FIG. 4 illustrates a combination of the evaluation of the usable signals of the UV sensor with reference to the upper curve and of a vibration sensor with reference to the lower curve;
FIG. 5a shows an arrangement of an electro-optical zoom;
FIG. 5b illustrates the installation of the electro-optical zoom into the electro-optical part of the recognition system including an image converter and an image read-out;
FIG. 6a shows a micro-channel plate;
FIG. 6b shows a perspective view of an electron multiplier tube with a micro-channel plate as shown in FIG. 6a and a lengthwise sectional view of a single micro-channel for explaining the functional principle thereof;
FIG. 7 shows an intelligent application of the sensor for image display in different spectral ranges;
FIG. 8 shows a characteristic of the sensor sensitivity and the corresponding spectral range;
FIG. 9 shows a lens arrangement, especially a trick lens for viewing selectively determined spectral ranges;
FIG. 10 shows a mirror arrangement for use with the invention, especially in the optical system of FIG. 11;
FIG. 11 is an optical system including a prism arrangement combined with a mirror arrangement; and
FIG. 12 illustrates an example of an image evaluation with reference to a video image.
FIG. 1 shows the ultraviolet sensor UVS with its most important components including the ultraviolet optics 1, an image converter 2, which converts the light from the ultraviolet to the visible spectral range, an image amplifier 3, and a coupler 4 which couples the image amplifier 3, for example by means of a fiber coupler, to a CCD-chip and to the image evaluating stage.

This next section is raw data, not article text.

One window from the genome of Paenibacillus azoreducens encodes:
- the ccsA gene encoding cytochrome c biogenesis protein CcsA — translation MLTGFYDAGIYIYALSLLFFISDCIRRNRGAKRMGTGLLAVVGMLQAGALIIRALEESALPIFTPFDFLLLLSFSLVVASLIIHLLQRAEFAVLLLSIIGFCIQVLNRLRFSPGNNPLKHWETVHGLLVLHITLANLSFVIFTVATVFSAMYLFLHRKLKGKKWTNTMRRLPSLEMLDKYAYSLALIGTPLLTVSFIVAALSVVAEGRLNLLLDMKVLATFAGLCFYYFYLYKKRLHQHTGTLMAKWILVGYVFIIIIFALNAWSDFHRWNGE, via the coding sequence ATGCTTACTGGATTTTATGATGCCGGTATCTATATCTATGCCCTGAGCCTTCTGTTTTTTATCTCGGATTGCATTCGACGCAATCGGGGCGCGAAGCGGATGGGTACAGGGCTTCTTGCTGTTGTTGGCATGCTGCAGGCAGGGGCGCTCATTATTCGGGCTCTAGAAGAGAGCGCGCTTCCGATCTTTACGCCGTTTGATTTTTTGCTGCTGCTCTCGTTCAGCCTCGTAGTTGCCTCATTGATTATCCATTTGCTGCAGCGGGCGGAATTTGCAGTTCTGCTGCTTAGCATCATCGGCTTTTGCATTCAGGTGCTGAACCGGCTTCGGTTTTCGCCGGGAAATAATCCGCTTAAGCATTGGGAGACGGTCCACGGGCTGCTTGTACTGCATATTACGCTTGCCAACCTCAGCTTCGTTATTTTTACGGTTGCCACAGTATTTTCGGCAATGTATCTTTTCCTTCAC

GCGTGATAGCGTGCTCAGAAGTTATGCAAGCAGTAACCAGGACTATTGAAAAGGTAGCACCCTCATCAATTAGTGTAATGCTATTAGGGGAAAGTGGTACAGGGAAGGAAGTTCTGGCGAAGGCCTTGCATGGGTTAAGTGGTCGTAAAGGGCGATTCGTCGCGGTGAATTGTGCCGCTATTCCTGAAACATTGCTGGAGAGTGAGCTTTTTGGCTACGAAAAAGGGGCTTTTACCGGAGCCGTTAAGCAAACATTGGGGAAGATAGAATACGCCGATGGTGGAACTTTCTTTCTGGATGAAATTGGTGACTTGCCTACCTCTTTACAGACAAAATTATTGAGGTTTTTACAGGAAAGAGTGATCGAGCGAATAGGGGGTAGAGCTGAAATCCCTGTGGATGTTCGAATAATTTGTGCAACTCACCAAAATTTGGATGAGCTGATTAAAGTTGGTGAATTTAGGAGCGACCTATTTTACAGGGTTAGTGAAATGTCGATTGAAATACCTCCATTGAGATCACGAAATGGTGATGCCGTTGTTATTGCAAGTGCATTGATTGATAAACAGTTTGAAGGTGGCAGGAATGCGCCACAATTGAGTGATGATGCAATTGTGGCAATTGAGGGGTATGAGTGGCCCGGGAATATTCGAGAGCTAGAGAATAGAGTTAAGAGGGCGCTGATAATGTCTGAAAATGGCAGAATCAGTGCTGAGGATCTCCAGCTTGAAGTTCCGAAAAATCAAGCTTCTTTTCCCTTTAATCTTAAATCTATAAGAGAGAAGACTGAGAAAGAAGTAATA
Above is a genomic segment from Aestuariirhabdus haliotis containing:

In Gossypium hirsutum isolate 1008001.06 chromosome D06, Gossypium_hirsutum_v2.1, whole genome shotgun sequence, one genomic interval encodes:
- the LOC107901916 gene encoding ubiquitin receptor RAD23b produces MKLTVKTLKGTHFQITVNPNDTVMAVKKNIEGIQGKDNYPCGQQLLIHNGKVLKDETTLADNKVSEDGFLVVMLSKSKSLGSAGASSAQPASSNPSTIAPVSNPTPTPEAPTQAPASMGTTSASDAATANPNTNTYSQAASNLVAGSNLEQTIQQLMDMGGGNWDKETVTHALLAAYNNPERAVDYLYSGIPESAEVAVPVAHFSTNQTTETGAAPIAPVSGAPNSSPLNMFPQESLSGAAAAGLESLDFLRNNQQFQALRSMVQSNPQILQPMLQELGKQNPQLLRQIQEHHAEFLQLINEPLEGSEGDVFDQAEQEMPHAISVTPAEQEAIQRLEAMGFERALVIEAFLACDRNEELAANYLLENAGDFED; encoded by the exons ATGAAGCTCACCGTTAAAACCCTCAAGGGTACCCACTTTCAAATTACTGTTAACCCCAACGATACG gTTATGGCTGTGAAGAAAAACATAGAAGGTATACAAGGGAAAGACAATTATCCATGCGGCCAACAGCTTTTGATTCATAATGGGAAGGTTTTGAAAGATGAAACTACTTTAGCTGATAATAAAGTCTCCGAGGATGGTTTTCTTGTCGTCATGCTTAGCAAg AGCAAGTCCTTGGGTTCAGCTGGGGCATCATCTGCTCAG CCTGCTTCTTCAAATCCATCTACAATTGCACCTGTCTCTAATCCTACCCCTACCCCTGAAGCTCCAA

The new UV Sensor according to the invention has a much lower detector noise than, for example, known IR detectors. Known IR detectors must be cooled and are to be sampled individually, which requires complex and movable parts which are not sufficiently shock-resistant.
IR images have less contrast and are fuzzier than UV images due to the wave lengths which are larger by up to a factor of 50, which also requires proportionally larger input optics. Furthermore, infrared sensors have a high background noise because the Plank's radiation of the normal ambient temperature (300K) has its maximum at 10 microns. Known IR focal plane array detectors are still very expensive, and in resolution they are far below the image sensors in the ultraviolet wave length range. As mentioned, they must be cooled and only comprise a small dynamic working range. Deception devices with a high intensity in the IR window are easy to produce, e.g. in the form of flares. The operating range of infrared detector systems is also limited by atmospheric extinction.
By using the UV sensor according to the invention, for example, according to FIG. 1, an early warning system may be provided which is optimally employable in space and which warns against enemy active flying bodies which may be unambiguously identified with a low false alarm rate. The described UV sensor not only allows the plume of the exhaust gas stream of the flying body to be recognized, but it also permits getting evidence or data about the type of the flying body and its flight direction which may then be tracked. The direction of the approach flight can result from the known or expected origin by means of coordinate determination, the type of flying body can be determined by means of comparison with previously known stored data for reaction propulsion thrust engines, whereby, for example, the size, such as the diameter of the exhaust gas stream, its length, its spectral lines, or its spectral wave length range, and/or color temperature can be recognized.
The UV sensor according to the invention has a high dynamic range and a high operating range including for viewing directions toward the sun due to the provision of anti-blooming. The construction of the UV sensor without movable parts and without cooling, mounted in a common housing with the optics, avoids shock-sensitivities. EMP (electromagnetic pulse) resistance can be increased by a glass fiber signal line between the UV sensor and the image processing section, whereby the sensor is located on the surface and the image processing section and the electronics are located in the protected inner part of the weapons system, for example, a helicopter or aircraft.